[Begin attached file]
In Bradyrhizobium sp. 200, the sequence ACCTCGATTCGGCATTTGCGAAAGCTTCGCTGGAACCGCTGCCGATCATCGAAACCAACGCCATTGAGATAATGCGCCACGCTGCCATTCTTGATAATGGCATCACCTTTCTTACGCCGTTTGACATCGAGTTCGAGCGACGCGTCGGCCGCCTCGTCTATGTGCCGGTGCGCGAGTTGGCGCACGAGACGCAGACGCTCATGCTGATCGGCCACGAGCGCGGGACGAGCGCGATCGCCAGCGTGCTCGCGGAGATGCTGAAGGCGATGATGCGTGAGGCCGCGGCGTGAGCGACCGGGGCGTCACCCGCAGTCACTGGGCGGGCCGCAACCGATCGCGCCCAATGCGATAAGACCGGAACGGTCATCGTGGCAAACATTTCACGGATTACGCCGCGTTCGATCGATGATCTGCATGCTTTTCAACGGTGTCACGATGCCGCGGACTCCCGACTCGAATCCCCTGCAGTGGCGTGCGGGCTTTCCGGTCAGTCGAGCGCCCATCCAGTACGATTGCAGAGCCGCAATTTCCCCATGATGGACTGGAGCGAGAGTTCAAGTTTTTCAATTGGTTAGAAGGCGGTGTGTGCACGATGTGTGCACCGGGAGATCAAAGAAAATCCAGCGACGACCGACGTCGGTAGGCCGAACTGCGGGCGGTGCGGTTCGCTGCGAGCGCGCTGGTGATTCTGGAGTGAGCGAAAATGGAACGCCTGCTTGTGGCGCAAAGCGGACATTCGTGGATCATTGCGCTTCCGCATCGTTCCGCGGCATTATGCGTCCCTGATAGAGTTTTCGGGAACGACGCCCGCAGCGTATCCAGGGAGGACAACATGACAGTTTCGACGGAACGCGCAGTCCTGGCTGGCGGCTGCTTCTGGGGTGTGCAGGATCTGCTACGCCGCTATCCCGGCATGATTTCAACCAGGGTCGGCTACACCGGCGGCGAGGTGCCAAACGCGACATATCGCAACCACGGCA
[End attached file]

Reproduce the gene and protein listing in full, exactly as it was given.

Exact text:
In Bradyrhizobium sp. 200, the sequence ACCTCGATTCGGCATTTGCGAAAGCTTCGCTGGAACCGCTGCCGATCATCGAAACCAACGCCATTGAGATAATGCGCCACGCTGCCATTCTTGATAATGGCATCACCTTTCTTACGCCGTTTGACATCGAGTTCGAGCGACGCGTCGGCCGCCTCGTCTATGTGCCGGTGCGCGAGTTGGCGCACGAGACGCAGACGCTCATGCTGATCGGCCACGAGCGCGGGACGAGCGCGATCGCCAGCGTGCTCGCGGAGATGCTGAAGGCGATGATGCGTGAGGCCGCGGCGTGAGCGACCGGGGCGTCACCCGCAGTCACTGGGCGGGCCGCAACCGATCGCGCCCAATGCGATAAGACCGGAACGGTCATCGTGGCAAACATTTCACGGATTACGCCGCGTTCGATCGATGATCTGCATGCTTTTCAACGGTGTCACGATGCCGCGGACTCCCGACTCGAATCCCCTGCAGTGGCGTGCGGGCTTTCCGGTCAGTCGAGCGCCCATCCAGTACGATTGCAGAGCCGCAATTTCCCCATGATGGACTGGAGCGAGAGTTCAAGTTTTTCAATTGGTTAGAAGGCGGTGTGTGCACGATGTGTGCACCGGGAGATCAAAGAAAATCCAGCGACGACCGACGTCGGTAGGCCGAACTGCGGGCGGTGCGGTTCGCTGCGAGCGCGCTGGTGATTCTGGAGTGAGCGAAAATGGAACGCCTGCTTGTGGCGCAAAGCGGACATTCGTGGATCATTGCGCTTCCGCATCGTTCCGCGGCATTATGCGTCCCTGATAGAGTTTTCGGGAACGACGCCCGCAGCGTATCCAGGGAGGACAACATGACAGTTTCGACGGAACGCGCAGTCCTGGCTGGCGGCTGCTTCTGGGGTGTGCAGGATCTGCTACGCCGCTATCCCGGCATGATTTCAACCAGGGTCGGCTACACCGGCGGCGAGGTGCCAAACGCGACATATCGCAACCACGGCA